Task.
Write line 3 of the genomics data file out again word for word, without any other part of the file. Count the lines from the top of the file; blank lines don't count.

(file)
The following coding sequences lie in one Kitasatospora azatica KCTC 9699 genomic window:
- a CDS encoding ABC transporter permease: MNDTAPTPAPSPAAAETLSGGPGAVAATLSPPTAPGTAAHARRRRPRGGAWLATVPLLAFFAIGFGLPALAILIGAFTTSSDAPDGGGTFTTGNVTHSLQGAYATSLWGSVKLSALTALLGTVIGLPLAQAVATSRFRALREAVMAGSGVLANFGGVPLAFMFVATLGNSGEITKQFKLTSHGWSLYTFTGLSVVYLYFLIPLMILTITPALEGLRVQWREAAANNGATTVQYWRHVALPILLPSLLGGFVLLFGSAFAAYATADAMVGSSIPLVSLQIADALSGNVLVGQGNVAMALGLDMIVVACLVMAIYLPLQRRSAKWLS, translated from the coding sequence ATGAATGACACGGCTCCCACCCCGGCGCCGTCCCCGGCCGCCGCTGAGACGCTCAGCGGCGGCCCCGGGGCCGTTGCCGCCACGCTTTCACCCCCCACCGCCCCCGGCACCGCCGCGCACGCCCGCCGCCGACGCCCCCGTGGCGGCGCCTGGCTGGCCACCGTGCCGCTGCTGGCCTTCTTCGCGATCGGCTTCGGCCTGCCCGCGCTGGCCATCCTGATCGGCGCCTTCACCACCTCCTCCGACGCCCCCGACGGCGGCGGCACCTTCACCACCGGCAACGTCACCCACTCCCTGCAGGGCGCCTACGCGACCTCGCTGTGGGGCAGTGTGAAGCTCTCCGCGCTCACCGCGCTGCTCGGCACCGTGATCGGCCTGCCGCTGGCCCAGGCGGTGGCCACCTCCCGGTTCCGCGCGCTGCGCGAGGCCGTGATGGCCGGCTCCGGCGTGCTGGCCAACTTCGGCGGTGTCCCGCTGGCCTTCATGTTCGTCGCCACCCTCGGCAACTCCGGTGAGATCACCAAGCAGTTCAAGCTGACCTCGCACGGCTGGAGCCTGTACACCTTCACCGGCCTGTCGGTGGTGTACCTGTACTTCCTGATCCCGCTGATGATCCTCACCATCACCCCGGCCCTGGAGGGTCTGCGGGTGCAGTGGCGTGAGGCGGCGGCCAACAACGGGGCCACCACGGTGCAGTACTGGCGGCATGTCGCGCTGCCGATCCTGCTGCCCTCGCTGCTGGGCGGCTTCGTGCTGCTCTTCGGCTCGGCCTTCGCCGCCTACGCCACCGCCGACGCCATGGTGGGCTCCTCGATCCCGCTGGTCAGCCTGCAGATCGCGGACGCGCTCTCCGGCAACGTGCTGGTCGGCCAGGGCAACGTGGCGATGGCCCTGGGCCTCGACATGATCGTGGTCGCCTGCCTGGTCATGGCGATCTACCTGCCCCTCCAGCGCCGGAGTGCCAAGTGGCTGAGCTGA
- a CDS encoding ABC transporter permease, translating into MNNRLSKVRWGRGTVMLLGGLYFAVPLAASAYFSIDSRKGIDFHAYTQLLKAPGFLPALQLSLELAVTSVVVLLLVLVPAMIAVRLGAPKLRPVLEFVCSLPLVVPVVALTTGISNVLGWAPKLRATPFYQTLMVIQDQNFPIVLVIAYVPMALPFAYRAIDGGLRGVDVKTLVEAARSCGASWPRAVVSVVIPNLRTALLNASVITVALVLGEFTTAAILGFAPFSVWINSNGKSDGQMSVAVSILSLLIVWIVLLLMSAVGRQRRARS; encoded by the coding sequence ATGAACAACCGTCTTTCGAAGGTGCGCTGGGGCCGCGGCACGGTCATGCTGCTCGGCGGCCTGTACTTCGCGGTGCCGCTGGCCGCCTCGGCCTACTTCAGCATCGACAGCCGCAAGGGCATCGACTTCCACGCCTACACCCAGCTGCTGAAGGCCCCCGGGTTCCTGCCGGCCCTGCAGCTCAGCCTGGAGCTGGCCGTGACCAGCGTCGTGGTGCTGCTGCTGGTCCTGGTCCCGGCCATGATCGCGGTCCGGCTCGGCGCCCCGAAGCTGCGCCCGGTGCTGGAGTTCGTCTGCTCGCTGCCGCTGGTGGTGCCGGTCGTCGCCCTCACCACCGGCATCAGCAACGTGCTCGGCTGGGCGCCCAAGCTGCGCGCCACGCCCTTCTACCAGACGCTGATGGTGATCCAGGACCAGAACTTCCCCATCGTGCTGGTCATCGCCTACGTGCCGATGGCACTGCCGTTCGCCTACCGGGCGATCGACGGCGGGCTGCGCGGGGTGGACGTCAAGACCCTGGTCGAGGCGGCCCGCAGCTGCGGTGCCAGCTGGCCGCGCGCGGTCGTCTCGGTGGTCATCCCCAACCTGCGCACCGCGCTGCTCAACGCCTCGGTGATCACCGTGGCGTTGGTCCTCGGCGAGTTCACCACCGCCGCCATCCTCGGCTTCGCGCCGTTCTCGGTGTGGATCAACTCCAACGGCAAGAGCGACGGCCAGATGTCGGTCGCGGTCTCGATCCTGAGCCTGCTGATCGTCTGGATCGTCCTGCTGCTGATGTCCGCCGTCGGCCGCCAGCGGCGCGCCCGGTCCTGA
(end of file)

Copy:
- a CDS encoding ABC transporter permease, translating into MNNRLSKVRWGRGTVMLLGGLYFAVPLAASAYFSIDSRKGIDFHAYTQLLKAPGFLPALQLSLELAVTSVVVLLLVLVPAMIAVRLGAPKLRPVLEFVCSLPLVVPVVALTTGISNVLGWAPKLRATPFYQTLMVIQDQNFPIVLVIAYVPMALPFAYRAIDGGLRGVDVKTLVEAARSCGASWPRAVVSVVIPNLRTALLNASVITVALVLGEFTTAAILGFAPFSVWINSNGKSDGQMSVAVSILSLLIVWIVLLLMSAVGRQRRARS; encoded by the coding sequence ATGAACAACCGTCTTTCGAAGGTGCGCTGGGGCCGCGGCACGGTCATGCTGCTCGGCGGCCTGTACTTCGCGGTGCCGCTGGCCGCCTCGGCCTACTTCAGCATCGACAGCCGCAAGGGCATCGACTTCCACGCCTACACCCAGCTGCTGAAGGCCCCCGGGTTCCTGCCGGCCCTGCAGCTCAGCCTGGAGCTGGCCGTGACCAGCGTCGTGGTGCTGCTGCTGGTCCTGGTCCCGGCCATGATCGCGGTCCGGCTCGGCGCCCCGAAGCTGCGCCCGGTGCTGGAGTTCGTCTGCTCGCTGCCGCTGGTGGTGCCGGTCGTCGCCCTCACCACCGGCATCAGCAACGTGCTCGGCTGGGCGCCCAAGCTGCGCGCCACGCCCTTCTACCAGACGCTGATGGTGATCCAGGACCAGAACTTCCCCATCGTGCTGGTCATCGCCTACGTGCCGATGGCACTGCCGTTCGCCTACCGGGCGATCGACGGCGGGCTGCGCGGGGTGGACGTCAAGACCCTGGTCGAGGCGGCCCGCAGCTGCGGTGCCAGCTGGCCGCGCGCGGTCGTCTCGGTGGTCATCCCCAACCTGCGCACCGCGCTGCTCAACGCCTCGGTGATCACCGTGGCGTTGGTCCTCGGCGAGTTCACCACCGCCGCCATCCTCGGCTTCGCGCCGTTCTCGGTGTGGATCAACTCCAACGGCAAGAGCGACGGCCAGATGTCGGTCGCGGTCTCGATCCTGAGCCTGCTGATCGTCTGGATCGTCCTGCTGCTGATGTCCGCCGTCGGCCGCCAGCGGCGCGCCCGGTCCTGA